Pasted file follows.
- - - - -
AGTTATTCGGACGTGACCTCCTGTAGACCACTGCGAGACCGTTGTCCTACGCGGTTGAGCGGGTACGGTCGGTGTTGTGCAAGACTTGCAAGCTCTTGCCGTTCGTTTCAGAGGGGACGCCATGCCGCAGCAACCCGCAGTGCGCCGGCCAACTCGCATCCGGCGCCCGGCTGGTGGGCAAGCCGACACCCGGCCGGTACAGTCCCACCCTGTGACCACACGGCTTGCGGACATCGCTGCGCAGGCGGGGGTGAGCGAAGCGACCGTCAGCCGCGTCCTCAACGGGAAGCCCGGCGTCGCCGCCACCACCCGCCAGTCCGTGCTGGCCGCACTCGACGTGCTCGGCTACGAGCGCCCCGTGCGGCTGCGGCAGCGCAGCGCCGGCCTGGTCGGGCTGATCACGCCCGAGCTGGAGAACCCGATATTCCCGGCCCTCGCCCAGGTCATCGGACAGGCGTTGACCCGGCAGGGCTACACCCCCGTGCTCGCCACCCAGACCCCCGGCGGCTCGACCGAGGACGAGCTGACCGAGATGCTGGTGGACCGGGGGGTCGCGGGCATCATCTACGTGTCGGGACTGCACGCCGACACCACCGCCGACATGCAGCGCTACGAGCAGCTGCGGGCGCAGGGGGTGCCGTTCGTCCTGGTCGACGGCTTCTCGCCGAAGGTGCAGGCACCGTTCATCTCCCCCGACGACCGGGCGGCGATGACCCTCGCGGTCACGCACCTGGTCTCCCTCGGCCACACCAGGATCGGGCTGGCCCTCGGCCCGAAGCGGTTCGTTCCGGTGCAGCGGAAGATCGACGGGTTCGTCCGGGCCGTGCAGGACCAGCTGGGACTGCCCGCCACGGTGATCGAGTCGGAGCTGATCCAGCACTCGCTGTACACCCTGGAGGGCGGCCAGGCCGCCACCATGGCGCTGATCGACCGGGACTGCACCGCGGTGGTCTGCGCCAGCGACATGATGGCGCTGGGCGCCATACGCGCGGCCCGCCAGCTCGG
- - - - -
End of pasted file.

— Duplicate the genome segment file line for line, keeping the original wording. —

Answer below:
AGTTATTCGGACGTGACCTCCTGTAGACCACTGCGAGACCGTTGTCCTACGCGGTTGAGCGGGTACGGTCGGTGTTGTGCAAGACTTGCAAGCTCTTGCCGTTCGTTTCAGAGGGGACGCCATGCCGCAGCAACCCGCAGTGCGCCGGCCAACTCGCATCCGGCGCCCGGCTGGTGGGCAAGCCGACACCCGGCCGGTACAGTCCCACCCTGTGACCACACGGCTTGCGGACATCGCTGCGCAGGCGGGGGTGAGCGAAGCGACCGTCAGCCGCGTCCTCAACGGGAAGCCCGGCGTCGCCGCCACCACCCGCCAGTCCGTGCTGGCCGCACTCGACGTGCTCGGCTACGAGCGCCCCGTGCGGCTGCGGCAGCGCAGCGCCGGCCTGGTCGGGCTGATCACGCCCGAGCTGGAGAACCCGATATTCCCGGCCCTCGCCCAGGTCATCGGACAGGCGTTGACCCGGCAGGGCTACACCCCCGTGCTCGCCACCCAGACCCCCGGCGGCTCGACCGAGGACGAGCTGACCGAGATGCTGGTGGACCGGGGGGTCGCGGGCATCATCTACGTGTCGGGACTGCACGCCGACACCACCGCCGACATGCAGCGCTACGAGCAGCTGCGGGCGCAGGGGGTGCCGTTCGTCCTGGTCGACGGCTTCTCGCCGAAGGTGCAGGCACCGTTCATCTCCCCCGACGACCGGGCGGCGATGACCCTCGCGGTCACGCACCTGGTCTCCCTCGGCCACACCAGGATCGGGCTGGCCCTCGGCCCGAAGCGGTTCGTTCCGGTGCAGCGGAAGATCGACGGGTTCGTCCGGGCCGTGCAGGACCAGCTGGGACTGCCCGCCACGGTGATCGAGTCGGAGCTGATCCAGCACTCGCTGTACACCCTGGAGGGCGGCCAGGCCGCCACCATGGCGCTGATCGACCGGGACTGCACCGCGGTGGTCTGCGCCAGCGACATGATGGCGCTGGGCGCCATACGCGCGGCCCGCCAGCTCGG